I would first like to thank everyone who joined us for the PCS at the BESIG 2012 Annual Conference. I know it was a financial and time committment on your part and I hope that the sessions were worthwhile.
For those who could not attend, I believe you missed a very valuble session and I hope you will be able to make the next one. But I understand that distance, financial, and training constraints prevented you from joining the session. So I will do my best here to recap my workshop on assessing and reporting training quality.
Here is the available video of the presentation. Note, it starts when I am speaking about the benefits of a quality assessment with clients.
Let's start with the presentation and follow with some of the explanation.
Are In-Company Trainers Afraid of Assessment?
As expected at a BESIG conference many of the trainers came from the educational setting in which assessment is a part of life. However, I see that in the in-company setting assessment is avoided. As long as the learners leave with smiles and the manager seems satified then we carry on as though everything is hunky-dory. But there are considerable benefits to a comprehensive assessment program.
Kirkpatrick's Four Levels
This is nothing new. Donald Kirkpatrick described these levels long ago, but they continue to be the gold standard in training assessment for corporate training. I think we need to be able to accomodate these client expectations of results with quantitative and qualitative data.
Impressions from Workshop
First, I would like to commend Target Training (one of the key sponsors of the conference) for supporting their staff to achieve certification on the Kirkpatrick model. During the workshop one mentioned that I was not presenting the most recent developments on this. He is correct, for more info check some of the more recent references. However, in the sense of ELT and assessing Business English training, I feel that the traditional framework is already a significant step in the right direction.
To invert the model (as is currently being taught) or to add a fifth level of monetary ROI (as has been advocated) are simply not steps either our profession or our clients are ready to accept. And unless we are going out and setting up massive training programs, maybe is it unnecessary. Therefore, it is more practical to focus on the traditional four levels approach. However, I find it outstanding that this company is not only taking this approach to corporate training, but also developing their people. It is far too rare in our industry.
Horton's External Factors
The problem with adopting the four levels without consideration is that is can lead to distortions. It tends to ignore external factors. I believe the Holton's simple and effective organization resonates which the BE trainer because we can fully identify with these challenges. Now, Holton actually does not think Kirkpatrick model is effective at all (and they have a personal dislike for each other). But strangely, his own 'model' looks extremely similar. So for the sake of simplicity I just super-imposed Holton ideas on the pyramid.
A quick note about surveys because we talked a lot about this in the sessions. These are not the end-all-be-all of assessment. They are certainly valuable and quite easy to administer, but do not generally tell the whole story. On one of the first slides, I showed the menu of assessment tools I see being used. All have their place and all are valid, we simply need to understand which level they are assessing and how external factors can influence them. I went to the talk by Judith Mader on performance-based testing which reveal some of the challenges with setting criteria. This is what I use to judge learning, albeit on a smaller scale than her university.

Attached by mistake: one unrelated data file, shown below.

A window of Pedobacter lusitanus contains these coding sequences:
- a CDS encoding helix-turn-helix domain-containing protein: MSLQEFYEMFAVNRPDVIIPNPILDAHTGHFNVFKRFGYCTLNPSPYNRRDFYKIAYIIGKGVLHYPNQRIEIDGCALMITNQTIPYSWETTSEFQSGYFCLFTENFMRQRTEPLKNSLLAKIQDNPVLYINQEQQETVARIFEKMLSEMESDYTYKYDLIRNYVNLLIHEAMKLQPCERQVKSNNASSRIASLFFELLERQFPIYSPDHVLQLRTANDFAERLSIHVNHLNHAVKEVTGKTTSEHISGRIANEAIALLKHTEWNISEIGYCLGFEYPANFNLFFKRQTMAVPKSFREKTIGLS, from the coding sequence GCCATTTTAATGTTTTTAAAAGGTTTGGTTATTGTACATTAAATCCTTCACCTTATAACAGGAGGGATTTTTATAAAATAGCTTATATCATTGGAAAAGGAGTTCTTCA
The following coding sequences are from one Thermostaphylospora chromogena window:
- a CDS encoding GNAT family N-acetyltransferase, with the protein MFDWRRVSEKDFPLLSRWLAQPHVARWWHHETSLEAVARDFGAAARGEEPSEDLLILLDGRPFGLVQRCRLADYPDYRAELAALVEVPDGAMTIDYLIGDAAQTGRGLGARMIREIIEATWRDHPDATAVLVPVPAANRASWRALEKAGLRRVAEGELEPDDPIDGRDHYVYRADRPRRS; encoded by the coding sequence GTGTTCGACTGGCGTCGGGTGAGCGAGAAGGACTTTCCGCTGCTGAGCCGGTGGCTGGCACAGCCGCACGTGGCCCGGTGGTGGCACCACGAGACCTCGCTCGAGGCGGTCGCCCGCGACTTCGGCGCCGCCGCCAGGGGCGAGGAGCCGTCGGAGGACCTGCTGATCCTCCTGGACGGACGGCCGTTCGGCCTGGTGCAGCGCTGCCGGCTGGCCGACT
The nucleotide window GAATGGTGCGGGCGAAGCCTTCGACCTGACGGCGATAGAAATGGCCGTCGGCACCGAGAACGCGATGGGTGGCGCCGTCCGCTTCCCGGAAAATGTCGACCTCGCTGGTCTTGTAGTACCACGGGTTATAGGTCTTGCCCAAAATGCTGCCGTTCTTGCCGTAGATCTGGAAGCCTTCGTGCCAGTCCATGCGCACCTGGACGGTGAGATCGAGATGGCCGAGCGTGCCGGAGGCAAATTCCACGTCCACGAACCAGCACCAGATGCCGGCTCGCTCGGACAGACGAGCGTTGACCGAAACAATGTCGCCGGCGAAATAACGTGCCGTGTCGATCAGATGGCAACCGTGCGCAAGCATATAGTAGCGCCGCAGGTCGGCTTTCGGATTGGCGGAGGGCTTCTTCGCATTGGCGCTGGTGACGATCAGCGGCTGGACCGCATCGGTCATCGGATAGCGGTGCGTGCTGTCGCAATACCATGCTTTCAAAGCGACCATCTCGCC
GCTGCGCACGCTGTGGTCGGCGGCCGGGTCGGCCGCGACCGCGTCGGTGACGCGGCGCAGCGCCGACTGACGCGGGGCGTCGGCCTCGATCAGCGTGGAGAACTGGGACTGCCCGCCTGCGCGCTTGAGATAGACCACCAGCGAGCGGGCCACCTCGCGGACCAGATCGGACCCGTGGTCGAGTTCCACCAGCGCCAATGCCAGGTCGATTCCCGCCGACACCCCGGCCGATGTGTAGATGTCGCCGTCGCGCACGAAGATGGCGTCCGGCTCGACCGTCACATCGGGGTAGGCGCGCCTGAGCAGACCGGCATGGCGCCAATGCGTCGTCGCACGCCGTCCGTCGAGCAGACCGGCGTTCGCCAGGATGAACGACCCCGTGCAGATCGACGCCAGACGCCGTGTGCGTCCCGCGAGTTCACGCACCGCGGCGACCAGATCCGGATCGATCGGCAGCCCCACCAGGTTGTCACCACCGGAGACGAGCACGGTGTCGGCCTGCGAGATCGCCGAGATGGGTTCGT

But in response to questions about how to operationalize this I have uploaded an example survey that I use. This is by no means perfect and I customize certain sections depending on who, what and when I am conducting the assessment.
English Training Feedback Form (Email)
Putting it Into Practice
It would be impossible for me to understand each training situation of the audience and we saw from the feedback that some have never thought about this, some have taken on part of this in their work, and some are already using these methods daily. Additionally, some have no control over the assessment methods used in their organization. However, it was very nice to hear some trainers talking about how they planned to change the way they speak with the learners to either get information on the transfer environment or gain insights on behavior/results.
Some other ideas were to review their feedback form, conduct some sort of before and after assessment, and to use a simple method like the workshop notes page in the handout. I was really happy to hear that suggestion because, of course, this is the way the workshop was designed.
This was not really discussed that much in the groups but I think it may be the most important step, especially for training companies running many classes with many trainers. Because the information for the report will come from many sources it needs to be organized to help drive improvement. I also think it is the best tool for initiating trainer cross-talk.
For example, Trainer A consistently gets great feedback on reaction. The learners love her, she plays games and there are lots of laughs. On the other side, Trainer B scores great on learning and preparing people for meetings. Sit the two down together and Trainer A gives a few lesson ideas for more fun and relaxation in the classroom, and Trainer B shares how she builds simulations to help for meetings.
I know that reporting sounds like tons of work and a boring admin task. It is if there is no point, it is actually very motivating if everyone knows that this report will generate suggestions and action points to improve.
So... thanks to all who came!
Handout - Are We Fulfilling Our Promise